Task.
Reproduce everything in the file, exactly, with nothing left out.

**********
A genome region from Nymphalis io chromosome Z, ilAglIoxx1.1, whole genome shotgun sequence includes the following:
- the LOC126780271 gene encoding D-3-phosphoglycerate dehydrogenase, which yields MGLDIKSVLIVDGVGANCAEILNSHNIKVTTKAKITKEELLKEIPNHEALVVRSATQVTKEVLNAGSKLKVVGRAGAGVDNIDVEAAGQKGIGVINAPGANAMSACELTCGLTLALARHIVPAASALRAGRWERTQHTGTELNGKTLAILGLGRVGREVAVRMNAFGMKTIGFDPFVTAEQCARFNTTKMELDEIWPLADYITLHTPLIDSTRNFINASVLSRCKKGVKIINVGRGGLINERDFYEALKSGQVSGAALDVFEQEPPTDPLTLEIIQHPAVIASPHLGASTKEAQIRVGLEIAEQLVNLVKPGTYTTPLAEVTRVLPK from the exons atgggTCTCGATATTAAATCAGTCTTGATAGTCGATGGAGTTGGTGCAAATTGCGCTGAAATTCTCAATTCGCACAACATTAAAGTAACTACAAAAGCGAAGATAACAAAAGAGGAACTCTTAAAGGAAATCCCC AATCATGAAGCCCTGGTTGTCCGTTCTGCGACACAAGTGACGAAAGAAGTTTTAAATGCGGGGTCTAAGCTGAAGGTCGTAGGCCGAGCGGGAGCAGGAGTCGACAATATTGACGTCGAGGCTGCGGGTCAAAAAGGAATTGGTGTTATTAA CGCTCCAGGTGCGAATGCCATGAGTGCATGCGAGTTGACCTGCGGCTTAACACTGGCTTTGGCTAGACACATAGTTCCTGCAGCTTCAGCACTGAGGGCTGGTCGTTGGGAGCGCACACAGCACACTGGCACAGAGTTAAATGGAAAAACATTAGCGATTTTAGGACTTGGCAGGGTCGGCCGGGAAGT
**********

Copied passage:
A genome region from Nymphalis io chromosome Z, ilAglIoxx1.1, whole genome shotgun sequence includes the following:
- the LOC126780271 gene encoding D-3-phosphoglycerate dehydrogenase, which yields MGLDIKSVLIVDGVGANCAEILNSHNIKVTTKAKITKEELLKEIPNHEALVVRSATQVTKEVLNAGSKLKVVGRAGAGVDNIDVEAAGQKGIGVINAPGANAMSACELTCGLTLALARHIVPAASALRAGRWERTQHTGTELNGKTLAILGLGRVGREVAVRMNAFGMKTIGFDPFVTAEQCARFNTTKMELDEIWPLADYITLHTPLIDSTRNFINASVLSRCKKGVKIINVGRGGLINERDFYEALKSGQVSGAALDVFEQEPPTDPLTLEIIQHPAVIASPHLGASTKEAQIRVGLEIAEQLVNLVKPGTYTTPLAEVTRVLPK from the exons atgggTCTCGATATTAAATCAGTCTTGATAGTCGATGGAGTTGGTGCAAATTGCGCTGAAATTCTCAATTCGCACAACATTAAAGTAACTACAAAAGCGAAGATAACAAAAGAGGAACTCTTAAAGGAAATCCCC AATCATGAAGCCCTGGTTGTCCGTTCTGCGACACAAGTGACGAAAGAAGTTTTAAATGCGGGGTCTAAGCTGAAGGTCGTAGGCCGAGCGGGAGCAGGAGTCGACAATATTGACGTCGAGGCTGCGGGTCAAAAAGGAATTGGTGTTATTAA CGCTCCAGGTGCGAATGCCATGAGTGCATGCGAGTTGACCTGCGGCTTAACACTGGCTTTGGCTAGACACATAGTTCCTGCAGCTTCAGCACTGAGGGCTGGTCGTTGGGAGCGCACACAGCACACTGGCACAGAGTTAAATGGAAAAACATTAGCGATTTTAGGACTTGGCAGGGTCGGCCGGGAAGT